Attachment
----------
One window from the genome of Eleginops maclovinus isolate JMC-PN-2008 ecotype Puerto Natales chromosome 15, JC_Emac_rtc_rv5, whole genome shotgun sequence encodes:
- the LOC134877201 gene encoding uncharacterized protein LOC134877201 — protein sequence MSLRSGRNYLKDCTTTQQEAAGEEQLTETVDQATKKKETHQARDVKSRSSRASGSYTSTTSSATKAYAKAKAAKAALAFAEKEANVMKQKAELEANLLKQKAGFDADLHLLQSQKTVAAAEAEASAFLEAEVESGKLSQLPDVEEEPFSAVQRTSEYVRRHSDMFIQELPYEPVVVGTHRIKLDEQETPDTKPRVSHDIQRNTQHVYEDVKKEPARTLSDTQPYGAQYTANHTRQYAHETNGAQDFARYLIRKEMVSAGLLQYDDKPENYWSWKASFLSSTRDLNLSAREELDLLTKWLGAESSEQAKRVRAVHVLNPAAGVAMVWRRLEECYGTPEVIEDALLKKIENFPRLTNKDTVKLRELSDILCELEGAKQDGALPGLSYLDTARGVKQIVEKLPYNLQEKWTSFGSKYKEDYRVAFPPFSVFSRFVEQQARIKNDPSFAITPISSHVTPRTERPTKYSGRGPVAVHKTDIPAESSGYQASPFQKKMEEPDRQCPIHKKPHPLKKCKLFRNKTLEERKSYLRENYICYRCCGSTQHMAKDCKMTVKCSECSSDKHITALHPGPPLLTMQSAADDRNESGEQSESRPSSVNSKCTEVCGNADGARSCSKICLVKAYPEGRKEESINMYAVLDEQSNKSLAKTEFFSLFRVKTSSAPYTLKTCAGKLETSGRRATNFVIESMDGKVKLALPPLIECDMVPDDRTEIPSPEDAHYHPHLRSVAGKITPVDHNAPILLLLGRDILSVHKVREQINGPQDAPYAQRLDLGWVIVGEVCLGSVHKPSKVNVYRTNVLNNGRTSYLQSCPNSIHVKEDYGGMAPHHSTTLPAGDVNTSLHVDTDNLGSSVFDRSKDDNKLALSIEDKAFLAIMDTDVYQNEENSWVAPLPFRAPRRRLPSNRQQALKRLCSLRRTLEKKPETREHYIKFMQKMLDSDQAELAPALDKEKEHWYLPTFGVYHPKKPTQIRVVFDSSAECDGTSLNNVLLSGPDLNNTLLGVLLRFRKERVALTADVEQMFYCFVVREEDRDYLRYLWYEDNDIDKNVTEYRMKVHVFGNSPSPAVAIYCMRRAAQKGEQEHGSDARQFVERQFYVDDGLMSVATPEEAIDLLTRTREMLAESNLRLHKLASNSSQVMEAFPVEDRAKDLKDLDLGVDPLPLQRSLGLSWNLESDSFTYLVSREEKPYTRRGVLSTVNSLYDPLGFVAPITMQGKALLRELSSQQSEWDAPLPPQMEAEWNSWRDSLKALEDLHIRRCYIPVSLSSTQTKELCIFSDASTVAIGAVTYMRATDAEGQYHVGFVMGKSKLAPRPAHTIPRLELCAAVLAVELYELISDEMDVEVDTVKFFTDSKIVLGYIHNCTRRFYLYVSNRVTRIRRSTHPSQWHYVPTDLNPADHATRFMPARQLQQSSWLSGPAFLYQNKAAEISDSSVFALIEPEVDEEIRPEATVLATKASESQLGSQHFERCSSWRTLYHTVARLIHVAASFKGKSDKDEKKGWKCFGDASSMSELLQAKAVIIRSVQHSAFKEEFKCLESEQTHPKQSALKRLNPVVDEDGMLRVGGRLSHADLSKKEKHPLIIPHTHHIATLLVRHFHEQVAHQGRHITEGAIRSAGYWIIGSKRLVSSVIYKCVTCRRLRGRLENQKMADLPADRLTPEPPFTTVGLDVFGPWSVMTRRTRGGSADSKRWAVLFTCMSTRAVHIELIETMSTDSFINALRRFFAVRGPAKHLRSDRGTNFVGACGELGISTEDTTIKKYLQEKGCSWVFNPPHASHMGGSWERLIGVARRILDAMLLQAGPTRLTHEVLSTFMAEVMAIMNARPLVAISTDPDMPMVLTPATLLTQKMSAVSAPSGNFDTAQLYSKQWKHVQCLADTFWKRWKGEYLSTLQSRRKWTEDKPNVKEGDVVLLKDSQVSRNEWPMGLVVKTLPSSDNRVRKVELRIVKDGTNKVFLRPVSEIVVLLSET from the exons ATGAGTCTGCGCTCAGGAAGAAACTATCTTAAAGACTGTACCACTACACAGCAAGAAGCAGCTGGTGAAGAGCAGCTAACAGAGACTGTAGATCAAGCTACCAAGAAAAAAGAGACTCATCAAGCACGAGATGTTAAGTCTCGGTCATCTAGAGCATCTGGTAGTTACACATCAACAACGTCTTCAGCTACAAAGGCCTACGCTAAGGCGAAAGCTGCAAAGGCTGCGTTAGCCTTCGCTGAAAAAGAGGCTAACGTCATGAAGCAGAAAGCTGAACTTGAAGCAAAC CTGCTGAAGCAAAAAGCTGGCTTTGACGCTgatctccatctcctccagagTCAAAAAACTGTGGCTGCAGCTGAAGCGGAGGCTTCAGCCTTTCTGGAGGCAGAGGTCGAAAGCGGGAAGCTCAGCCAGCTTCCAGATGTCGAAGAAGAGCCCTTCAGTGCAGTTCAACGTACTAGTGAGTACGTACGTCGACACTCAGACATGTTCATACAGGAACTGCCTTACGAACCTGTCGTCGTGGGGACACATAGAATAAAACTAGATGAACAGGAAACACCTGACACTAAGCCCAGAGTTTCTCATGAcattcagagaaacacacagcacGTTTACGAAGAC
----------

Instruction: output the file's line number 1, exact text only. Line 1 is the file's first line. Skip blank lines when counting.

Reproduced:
One window from the genome of Eleginops maclovinus isolate JMC-PN-2008 ecotype Puerto Natales chromosome 15, JC_Emac_rtc_rv5, whole genome shotgun sequence encodes: